Here is the MSDS on that product, rogerg. Last page shows it as a moderate risk to health. It's also deadly to the environment:
Environmental Effects : Harmful to aquatic life.
The product should not be allowed to enter drains, water courses or the soil.
Good call on the MSDS. I couldn't help noticing, under section 3, that they describe the fragrance as a "Proprietary Ingredient". It seems to be one way the manufacturers can get away with putting just about anything in the products since there really are no regulations in place.
A little transparency would be nice. Especially for those of us with chemical sensitivities!
Just stayed at the Santa Ynez Marriott. I walked into the lobby and the scent was enough to knock one out. The halls were strong too and some in my room. I would have just walked out but was too tired to drive farther. I complained and was told that they get a lot of complaints but some people like it. For those complaining, it is a health issue or some level of discomfort. For those who like it, just a preference. I came away sick. This should not happen.
Sensitivity to chemicals is a major problem affecting 12-15% of the population. Unfortunately this health issue is not well known. If it does not affect you, how would you know how troublesome it is for others.
I have been a loyal Marriott consumer for decades. Last week I stayed at a corporate-owned Courtyard. While waiting to check in, my head started to ache. It only grew worse. I put on a mask so I could breathe somewhat better. The source was quickly identified: EcoLab "air fresheners" were placed in common areas. I decided to stay but not spent much time at this Courtyard.
The management removed the EcoLab "air fresher" from my floor. I appreciated the gesture. It helped some but the scent and chemicals lingered. I aired out my room keeping my patio door open for a couple hours. I then wore my mask outside my room.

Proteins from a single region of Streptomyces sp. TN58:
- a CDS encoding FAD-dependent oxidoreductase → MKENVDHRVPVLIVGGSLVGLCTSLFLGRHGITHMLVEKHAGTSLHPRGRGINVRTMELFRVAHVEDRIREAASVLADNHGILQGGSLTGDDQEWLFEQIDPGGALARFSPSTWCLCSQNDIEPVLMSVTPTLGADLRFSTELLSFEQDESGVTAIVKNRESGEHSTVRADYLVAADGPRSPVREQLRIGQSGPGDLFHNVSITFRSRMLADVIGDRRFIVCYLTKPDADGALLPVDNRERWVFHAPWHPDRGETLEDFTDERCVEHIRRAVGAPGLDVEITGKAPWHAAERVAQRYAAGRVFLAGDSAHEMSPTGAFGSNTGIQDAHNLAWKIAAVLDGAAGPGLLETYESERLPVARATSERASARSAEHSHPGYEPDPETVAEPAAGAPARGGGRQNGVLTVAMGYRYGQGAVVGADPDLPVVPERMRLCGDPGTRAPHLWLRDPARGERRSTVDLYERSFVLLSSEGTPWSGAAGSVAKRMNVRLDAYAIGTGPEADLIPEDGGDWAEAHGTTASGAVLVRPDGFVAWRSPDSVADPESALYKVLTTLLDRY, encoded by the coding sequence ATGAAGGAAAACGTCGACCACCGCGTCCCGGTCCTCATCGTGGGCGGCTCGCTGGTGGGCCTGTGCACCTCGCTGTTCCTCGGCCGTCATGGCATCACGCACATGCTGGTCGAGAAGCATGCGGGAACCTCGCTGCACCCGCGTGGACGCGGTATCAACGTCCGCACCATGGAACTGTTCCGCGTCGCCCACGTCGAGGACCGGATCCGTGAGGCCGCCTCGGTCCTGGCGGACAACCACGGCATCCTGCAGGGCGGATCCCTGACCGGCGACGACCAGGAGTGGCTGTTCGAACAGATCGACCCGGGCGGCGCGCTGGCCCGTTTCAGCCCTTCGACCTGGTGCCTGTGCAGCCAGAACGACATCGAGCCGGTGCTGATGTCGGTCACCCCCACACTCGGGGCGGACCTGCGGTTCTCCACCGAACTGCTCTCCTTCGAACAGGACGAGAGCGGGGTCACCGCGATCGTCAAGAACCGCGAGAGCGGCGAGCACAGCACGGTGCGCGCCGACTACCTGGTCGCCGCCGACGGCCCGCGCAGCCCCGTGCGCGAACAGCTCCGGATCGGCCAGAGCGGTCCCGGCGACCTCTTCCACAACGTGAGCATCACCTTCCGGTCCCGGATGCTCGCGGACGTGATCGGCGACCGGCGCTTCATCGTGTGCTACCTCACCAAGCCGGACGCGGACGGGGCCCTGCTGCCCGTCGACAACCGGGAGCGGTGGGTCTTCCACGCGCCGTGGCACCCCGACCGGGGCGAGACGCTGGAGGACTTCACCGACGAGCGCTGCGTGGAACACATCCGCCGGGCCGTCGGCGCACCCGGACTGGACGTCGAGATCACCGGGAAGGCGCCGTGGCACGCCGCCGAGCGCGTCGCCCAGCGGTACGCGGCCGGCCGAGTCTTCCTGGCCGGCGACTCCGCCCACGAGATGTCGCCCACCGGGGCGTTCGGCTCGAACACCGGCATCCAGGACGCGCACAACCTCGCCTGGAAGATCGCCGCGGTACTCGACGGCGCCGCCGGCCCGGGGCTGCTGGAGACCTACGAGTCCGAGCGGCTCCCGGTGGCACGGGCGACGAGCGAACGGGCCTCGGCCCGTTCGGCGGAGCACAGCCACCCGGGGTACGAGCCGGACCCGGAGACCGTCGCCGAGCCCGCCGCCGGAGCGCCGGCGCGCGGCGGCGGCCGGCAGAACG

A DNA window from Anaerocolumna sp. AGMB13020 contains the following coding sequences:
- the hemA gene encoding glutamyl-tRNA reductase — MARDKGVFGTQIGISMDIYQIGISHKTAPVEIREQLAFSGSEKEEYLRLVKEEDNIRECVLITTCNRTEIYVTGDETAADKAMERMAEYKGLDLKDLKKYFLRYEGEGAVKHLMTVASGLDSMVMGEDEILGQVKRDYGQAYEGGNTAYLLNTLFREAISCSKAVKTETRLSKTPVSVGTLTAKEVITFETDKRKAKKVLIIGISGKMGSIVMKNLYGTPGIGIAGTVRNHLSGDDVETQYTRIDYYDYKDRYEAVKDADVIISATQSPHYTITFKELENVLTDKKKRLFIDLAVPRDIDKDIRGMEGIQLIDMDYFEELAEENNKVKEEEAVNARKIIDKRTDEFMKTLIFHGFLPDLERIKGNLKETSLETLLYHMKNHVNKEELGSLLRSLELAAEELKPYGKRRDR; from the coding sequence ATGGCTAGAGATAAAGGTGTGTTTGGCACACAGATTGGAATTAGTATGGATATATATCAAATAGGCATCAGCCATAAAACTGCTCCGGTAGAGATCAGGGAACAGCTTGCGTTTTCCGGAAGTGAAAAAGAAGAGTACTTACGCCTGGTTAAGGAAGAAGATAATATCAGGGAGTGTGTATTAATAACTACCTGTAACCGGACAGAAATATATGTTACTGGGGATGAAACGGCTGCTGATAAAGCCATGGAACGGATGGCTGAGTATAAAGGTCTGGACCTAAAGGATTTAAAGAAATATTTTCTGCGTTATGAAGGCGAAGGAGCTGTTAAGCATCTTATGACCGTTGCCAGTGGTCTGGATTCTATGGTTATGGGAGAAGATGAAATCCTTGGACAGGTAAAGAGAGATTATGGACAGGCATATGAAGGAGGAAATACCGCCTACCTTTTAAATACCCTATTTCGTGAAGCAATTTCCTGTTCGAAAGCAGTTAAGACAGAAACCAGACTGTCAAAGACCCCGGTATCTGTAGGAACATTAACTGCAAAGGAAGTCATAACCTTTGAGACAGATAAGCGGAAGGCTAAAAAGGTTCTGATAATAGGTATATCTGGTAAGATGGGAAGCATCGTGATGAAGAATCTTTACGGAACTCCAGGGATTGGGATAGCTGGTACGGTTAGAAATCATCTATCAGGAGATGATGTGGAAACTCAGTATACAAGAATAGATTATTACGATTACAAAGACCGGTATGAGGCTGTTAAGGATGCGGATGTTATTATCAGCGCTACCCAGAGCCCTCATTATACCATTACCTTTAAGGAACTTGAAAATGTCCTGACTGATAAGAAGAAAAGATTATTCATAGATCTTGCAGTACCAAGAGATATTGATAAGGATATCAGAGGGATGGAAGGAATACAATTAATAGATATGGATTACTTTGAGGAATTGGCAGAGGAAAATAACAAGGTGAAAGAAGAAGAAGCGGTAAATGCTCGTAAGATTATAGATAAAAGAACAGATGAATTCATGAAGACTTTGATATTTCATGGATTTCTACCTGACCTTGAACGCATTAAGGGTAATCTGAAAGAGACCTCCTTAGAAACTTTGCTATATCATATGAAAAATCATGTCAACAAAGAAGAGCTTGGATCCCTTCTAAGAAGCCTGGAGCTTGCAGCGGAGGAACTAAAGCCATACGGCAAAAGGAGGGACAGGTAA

Later on my trip I stayed at a non-corporate Courtyard. When I asked personnel there about "air freshers", they said they would never use because they can make some guests and some employees feel bad. Good for them. They understand.
I HIGHLY RECOMMEND Marriott review their procedures relating to "air refreshers."
If you research the toxicity of air refreshers, you will see what a problem this can be for your internal and external customers, whether they bring it to your attention or not. Health issues associated with air fresheners are well
documented. Unfortunately no significant action has been taken at the federal level. Most actions are state and city.
This can be an ADA issue. The ADA does not specify disabilities. My chemical sensitivity has been medically documented. My employer recognizes that I have this disability.
There are many sources available for Marriott personnel to learn about the problems associated with air fresheners. I will list a few URLs. You can find more I am sure. I suggest you review these and learn more about the issues.
wikipedia appears to accurately report toxicity information about air fresheners.